Dinner that night was at our hotel's fine dining restaurant, well-known and well-recommended for its traditional fare in a quiet, genteel setting. We washed up and changed for dinner.

A little complimentary Hot Pea Soup for everyone to warm us up.

Catha and Joaqi started off with the Terrine de Canard, which, when I tasted from Catha, was absolutely excellent - definitely one of the best I've ever had.

Everyone else started with an order each of the Foie Gras de Canard Maison. Alsace, by the way, is one of France's biggest producers of foie gras, so this is definitely a place to indulge in it. Silky smooth, not overly rich. Very nice indeed.

For the first courses, I had ordered a wine produced by the owners of the hotel, namely, a 1997 Alsace Munsch Gewürztraminer Vendanges Tardives - Mellow, slightly viscous and oily in texture (not a bad thing, it is normal for wines such as these, and quite pleasant indeed), the telltale gewürz lychee notes were there together with slight peach. Lightly honeyed, its slight sweetness and spiciness were demure. Very nice, good typicity, though not quite complex. Can last easily for several more years, I'd expect. More than good enough for its very reasonable price.

It was a no-brainer to match it with the foie gras.

Immediately above is Catha's main course, Souris d'Agneau aux 3 Épices (Lamb Shank in 3 Spices).

Lorenzo, Joaqi, & I went for the Croustillant de Noisettes d'Agneau aux Herbes (Crispy, Herbed Lamb Filets). Quite nice and eharty, very neatly and professionally executed, if unexciting.

All lamb courses were accompanied by this notably good side dish. The potatoes were particularly pleasing, and sopped up the lamb's sauce very nicely.

Mauro's main course was the Rable de Lapin à la Moutarde (Saddle of Rabbit in Mustard) ,which he liked well enough, but he thought the pasta was a mismatched siding.

At the outset, I had taken a chance and ordered a bottle of 1985 P. Misserey Volnay - an aged village level Volnay from a hitherto unheard-of négociant*. Unfortunately, it may as well have been left unheard of, as, though not really unpleasant, neither was it pleasing. Whatever fruit, middle, or crescendo it may  ever have had, save for almost shrill cerise sauvage and undertones of thin cassis, had expired a while back. All it was good for was washing the palate every few bites of lamb. Oh, must try out new things, no? It's all part of the wine game. Anyway, it wasn't expensive; so no big.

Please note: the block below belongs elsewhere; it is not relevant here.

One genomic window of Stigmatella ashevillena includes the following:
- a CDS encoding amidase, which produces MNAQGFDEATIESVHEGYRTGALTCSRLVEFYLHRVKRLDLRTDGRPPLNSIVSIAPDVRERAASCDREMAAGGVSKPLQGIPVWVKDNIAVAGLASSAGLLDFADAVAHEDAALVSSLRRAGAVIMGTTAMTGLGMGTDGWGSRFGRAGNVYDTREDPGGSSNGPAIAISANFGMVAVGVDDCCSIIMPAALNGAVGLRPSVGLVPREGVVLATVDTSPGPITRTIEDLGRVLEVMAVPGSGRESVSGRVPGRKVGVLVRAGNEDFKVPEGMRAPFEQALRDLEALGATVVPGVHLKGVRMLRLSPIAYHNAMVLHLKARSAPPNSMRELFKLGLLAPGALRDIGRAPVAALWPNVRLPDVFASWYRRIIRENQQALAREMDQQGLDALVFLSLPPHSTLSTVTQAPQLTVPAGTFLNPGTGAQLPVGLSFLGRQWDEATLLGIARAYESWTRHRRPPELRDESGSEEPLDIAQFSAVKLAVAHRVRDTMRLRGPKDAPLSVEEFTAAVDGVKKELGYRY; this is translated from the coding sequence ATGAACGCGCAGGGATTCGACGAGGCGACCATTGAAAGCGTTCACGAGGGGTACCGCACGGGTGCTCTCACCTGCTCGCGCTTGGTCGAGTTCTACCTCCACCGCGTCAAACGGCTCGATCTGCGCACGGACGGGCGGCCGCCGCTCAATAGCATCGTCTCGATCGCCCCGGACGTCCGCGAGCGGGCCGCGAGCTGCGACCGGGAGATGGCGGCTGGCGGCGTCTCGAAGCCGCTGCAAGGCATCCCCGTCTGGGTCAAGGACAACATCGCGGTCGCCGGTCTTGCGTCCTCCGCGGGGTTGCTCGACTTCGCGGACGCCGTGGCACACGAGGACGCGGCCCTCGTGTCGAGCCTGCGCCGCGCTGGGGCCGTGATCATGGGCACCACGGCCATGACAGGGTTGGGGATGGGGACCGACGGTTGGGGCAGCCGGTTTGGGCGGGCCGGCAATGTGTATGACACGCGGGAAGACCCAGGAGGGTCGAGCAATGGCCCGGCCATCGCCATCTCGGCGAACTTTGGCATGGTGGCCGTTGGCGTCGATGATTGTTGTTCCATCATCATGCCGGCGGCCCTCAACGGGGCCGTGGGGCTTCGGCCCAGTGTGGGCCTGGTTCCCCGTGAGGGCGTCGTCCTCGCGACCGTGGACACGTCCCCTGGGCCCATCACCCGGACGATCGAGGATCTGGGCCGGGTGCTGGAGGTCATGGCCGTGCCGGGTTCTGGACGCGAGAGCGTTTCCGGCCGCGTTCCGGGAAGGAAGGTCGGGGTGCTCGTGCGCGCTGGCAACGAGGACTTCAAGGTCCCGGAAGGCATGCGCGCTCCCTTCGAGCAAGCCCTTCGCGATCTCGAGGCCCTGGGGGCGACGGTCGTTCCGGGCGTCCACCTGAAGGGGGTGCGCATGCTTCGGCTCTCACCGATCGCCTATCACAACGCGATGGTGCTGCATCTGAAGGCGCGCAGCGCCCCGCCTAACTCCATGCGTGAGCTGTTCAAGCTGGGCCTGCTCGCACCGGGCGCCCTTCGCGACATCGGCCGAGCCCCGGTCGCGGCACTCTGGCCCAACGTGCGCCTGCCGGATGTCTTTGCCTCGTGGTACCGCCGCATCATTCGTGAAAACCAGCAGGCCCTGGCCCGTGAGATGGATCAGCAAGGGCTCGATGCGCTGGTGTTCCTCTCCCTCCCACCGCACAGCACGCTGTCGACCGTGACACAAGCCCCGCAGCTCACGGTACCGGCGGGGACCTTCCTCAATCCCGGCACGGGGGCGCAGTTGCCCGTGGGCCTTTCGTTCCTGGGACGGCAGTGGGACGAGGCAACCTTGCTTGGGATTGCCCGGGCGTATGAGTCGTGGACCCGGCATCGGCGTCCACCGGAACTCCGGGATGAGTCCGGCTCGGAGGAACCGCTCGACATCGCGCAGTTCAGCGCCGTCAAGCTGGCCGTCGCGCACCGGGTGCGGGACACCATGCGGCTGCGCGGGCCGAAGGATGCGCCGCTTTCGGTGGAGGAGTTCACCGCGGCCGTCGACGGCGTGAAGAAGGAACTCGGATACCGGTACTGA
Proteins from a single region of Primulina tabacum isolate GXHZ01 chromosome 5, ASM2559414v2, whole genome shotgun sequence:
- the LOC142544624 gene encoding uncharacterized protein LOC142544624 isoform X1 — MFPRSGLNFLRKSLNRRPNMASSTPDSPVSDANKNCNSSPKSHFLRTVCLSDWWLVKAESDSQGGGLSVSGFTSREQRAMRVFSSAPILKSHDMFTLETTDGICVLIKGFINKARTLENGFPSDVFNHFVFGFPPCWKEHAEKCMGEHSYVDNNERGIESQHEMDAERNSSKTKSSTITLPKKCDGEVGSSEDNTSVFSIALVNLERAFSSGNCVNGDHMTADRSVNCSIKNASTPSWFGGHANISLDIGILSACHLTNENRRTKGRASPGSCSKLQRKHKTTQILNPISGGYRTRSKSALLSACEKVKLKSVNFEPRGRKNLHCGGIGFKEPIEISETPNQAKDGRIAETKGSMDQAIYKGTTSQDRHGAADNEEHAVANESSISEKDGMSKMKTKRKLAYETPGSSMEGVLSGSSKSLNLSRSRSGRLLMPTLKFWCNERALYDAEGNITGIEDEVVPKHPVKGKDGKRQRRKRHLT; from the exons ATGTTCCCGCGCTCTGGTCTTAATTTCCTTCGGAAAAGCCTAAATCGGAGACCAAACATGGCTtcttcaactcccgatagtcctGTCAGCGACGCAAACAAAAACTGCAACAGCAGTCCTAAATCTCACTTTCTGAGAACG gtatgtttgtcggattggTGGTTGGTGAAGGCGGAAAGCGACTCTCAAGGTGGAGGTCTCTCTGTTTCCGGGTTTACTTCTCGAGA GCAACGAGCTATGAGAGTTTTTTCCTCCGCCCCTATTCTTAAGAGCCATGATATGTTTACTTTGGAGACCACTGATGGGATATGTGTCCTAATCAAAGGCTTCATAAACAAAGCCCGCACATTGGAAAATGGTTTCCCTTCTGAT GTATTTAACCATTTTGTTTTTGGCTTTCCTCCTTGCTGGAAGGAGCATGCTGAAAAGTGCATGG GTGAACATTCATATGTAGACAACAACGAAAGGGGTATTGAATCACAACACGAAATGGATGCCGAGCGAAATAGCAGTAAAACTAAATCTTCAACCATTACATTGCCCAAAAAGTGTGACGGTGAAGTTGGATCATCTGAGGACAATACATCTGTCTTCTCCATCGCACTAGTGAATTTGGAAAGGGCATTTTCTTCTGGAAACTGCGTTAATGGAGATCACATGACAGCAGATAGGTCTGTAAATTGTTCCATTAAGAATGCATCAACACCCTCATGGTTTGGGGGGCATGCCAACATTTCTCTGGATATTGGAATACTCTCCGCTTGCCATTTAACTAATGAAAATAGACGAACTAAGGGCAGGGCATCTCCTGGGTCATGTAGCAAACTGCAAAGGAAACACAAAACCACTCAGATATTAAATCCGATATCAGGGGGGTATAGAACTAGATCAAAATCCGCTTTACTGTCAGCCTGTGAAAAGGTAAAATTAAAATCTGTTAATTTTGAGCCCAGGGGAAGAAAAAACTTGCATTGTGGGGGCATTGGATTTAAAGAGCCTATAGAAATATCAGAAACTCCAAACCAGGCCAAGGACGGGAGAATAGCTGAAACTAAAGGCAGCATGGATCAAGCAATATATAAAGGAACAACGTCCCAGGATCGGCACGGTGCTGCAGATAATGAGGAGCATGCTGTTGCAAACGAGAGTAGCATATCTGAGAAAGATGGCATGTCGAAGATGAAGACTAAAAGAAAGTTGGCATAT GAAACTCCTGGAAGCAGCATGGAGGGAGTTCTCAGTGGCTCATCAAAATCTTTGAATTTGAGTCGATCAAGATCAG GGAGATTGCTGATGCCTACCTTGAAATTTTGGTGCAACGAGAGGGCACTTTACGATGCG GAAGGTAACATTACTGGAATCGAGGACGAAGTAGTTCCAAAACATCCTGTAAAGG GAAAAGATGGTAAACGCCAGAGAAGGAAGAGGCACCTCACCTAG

* I know, my general rule is to have wine from wherever wine region I am currently in, and the subject red is not from Alsace, but, having tried several Alsatian pinot noirs, they are best left for very casual lunches with lighter, and equally casual fare.

For dessert, Catha had the Apple Tart...
...Mauro & Renzo had the Chocolate Bombe...

...while Joaqi and I had the Chocolate Profiteroles - and it was the very best by far rendition of chocolate profiteroles we have ever had. The chocolate sauce was deep, full, intense, and rich without being too sweet or anywhere near cloying or bitter; while the pastry had the exact balance of resistance and give. Absolutely superb. We gave tastes to Catha and the two older boys, and we knew right there and then we would have these again before we leave Alsace.

Espresso time...
...with some sinfully good Dark Chocolate-Raspberry Liqueur Truffles.

Despite the disappointing bottle of red, this was one of the more memorable meals of the trip.The food was generally quite good, and I loved the cozy, hushed ambiance, crisp service, exceptional dessert, and the warmth of my family. I'd like to go back there tomorrow if possible.

Our rooms beside each other on the same wing on the 1st floor, we walked up the stairs (though there is a lift) where I took this photo. Lovely, lovely evening. There was a next.